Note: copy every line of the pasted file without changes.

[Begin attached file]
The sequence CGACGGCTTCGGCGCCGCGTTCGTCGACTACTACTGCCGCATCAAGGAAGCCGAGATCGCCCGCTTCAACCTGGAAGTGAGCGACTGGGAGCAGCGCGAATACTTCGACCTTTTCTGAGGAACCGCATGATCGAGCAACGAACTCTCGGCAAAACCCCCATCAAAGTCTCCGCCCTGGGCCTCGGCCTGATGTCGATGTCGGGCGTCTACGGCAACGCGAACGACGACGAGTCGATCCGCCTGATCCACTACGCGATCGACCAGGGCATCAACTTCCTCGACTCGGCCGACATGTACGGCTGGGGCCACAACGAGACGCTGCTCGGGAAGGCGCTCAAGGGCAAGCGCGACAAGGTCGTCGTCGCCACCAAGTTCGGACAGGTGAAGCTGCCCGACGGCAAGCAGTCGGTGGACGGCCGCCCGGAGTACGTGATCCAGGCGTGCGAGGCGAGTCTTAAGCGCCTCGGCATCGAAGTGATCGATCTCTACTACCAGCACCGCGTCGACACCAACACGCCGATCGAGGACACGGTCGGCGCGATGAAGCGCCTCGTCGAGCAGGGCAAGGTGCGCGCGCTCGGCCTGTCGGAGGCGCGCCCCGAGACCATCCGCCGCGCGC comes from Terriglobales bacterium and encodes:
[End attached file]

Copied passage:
The sequence CGACGGCTTCGGCGCCGCGTTCGTCGACTACTACTGCCGCATCAAGGAAGCCGAGATCGCCCGCTTCAACCTGGAAGTGAGCGACTGGGAGCAGCGCGAATACTTCGACCTTTTCTGAGGAACCGCATGATCGAGCAACGAACTCTCGGCAAAACCCCCATCAAAGTCTCCGCCCTGGGCCTCGGCCTGATGTCGATGTCGGGCGTCTACGGCAACGCGAACGACGACGAGTCGATCCGCCTGATCCACTACGCGATCGACCAGGGCATCAACTTCCTCGACTCGGCCGACATGTACGGCTGGGGCCACAACGAGACGCTGCTCGGGAAGGCGCTCAAGGGCAAGCGCGACAAGGTCGTCGTCGCCACCAAGTTCGGACAGGTGAAGCTGCCCGACGGCAAGCAGTCGGTGGACGGCCGCCCGGAGTACGTGATCCAGGCGTGCGAGGCGAGTCTTAAGCGCCTCGGCATCGAAGTGATCGATCTCTACTACCAGCACCGCGTCGACACCAACACGCCGATCGAGGACACGGTCGGCGCGATGAAGCGCCTCGTCGAGCAGGGCAAGGTGCGCGCGCTCGGCCTGTCGGAGGCGCGCCCCGAGACCATCCGCCGCGCGC comes from Terriglobales bacterium and encodes: